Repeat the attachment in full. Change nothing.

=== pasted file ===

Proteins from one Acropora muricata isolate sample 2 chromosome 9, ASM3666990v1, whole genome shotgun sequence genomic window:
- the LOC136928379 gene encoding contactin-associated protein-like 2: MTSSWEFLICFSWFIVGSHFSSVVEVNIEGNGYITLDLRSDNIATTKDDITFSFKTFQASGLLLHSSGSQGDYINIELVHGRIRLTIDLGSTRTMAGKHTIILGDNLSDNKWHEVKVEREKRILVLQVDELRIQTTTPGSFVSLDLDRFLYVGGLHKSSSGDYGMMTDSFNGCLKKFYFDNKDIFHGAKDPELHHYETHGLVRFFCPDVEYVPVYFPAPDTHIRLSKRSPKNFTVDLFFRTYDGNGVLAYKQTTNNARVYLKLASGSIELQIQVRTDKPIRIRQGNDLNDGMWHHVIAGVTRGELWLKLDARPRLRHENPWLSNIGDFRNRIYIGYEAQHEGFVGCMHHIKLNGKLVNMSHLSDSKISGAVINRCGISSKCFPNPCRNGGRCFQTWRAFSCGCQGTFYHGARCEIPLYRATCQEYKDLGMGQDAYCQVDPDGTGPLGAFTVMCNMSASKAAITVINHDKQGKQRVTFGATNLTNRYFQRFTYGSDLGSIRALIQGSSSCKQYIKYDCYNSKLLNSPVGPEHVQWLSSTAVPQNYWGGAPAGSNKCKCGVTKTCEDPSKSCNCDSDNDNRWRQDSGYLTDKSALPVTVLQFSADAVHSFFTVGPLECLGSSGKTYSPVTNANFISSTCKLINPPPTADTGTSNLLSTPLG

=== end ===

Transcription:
Proteins from one Acropora muricata isolate sample 2 chromosome 9, ASM3666990v1, whole genome shotgun sequence genomic window:
- the LOC136928379 gene encoding contactin-associated protein-like 2: MTSSWEFLICFSWFIVGSHFSSVVEVNIEGNGYITLDLRSDNIATTKDDITFSFKTFQASGLLLHSSGSQGDYINIELVHGRIRLTIDLGSTRTMAGKHTIILGDNLSDNKWHEVKVEREKRILVLQVDELRIQTTTPGSFVSLDLDRFLYVGGLHKSSSGDYGMMTDSFNGCLKKFYFDNKDIFHGAKDPELHHYETHGLVRFFCPDVEYVPVYFPAPDTHIRLSKRSPKNFTVDLFFRTYDGNGVLAYKQTTNNARVYLKLASGSIELQIQVRTDKPIRIRQGNDLNDGMWHHVIAGVTRGELWLKLDARPRLRHENPWLSNIGDFRNRIYIGYEAQHEGFVGCMHHIKLNGKLVNMSHLSDSKISGAVINRCGISSKCFPNPCRNGGRCFQTWRAFSCGCQGTFYHGARCEIPLYRATCQEYKDLGMGQDAYCQVDPDGTGPLGAFTVMCNMSASKAAITVINHDKQGKQRVTFGATNLTNRYFQRFTYGSDLGSIRALIQGSSSCKQYIKYDCYNSKLLNSPVGPEHVQWLSSTAVPQNYWGGAPAGSNKCKCGVTKTCEDPSKSCNCDSDNDNRWRQDSGYLTDKSALPVTVLQFSADAVHSFFTVGPLECLGSSGKTYSPVTNANFISSTCKLINPPPTADTGTSNLLSTPLG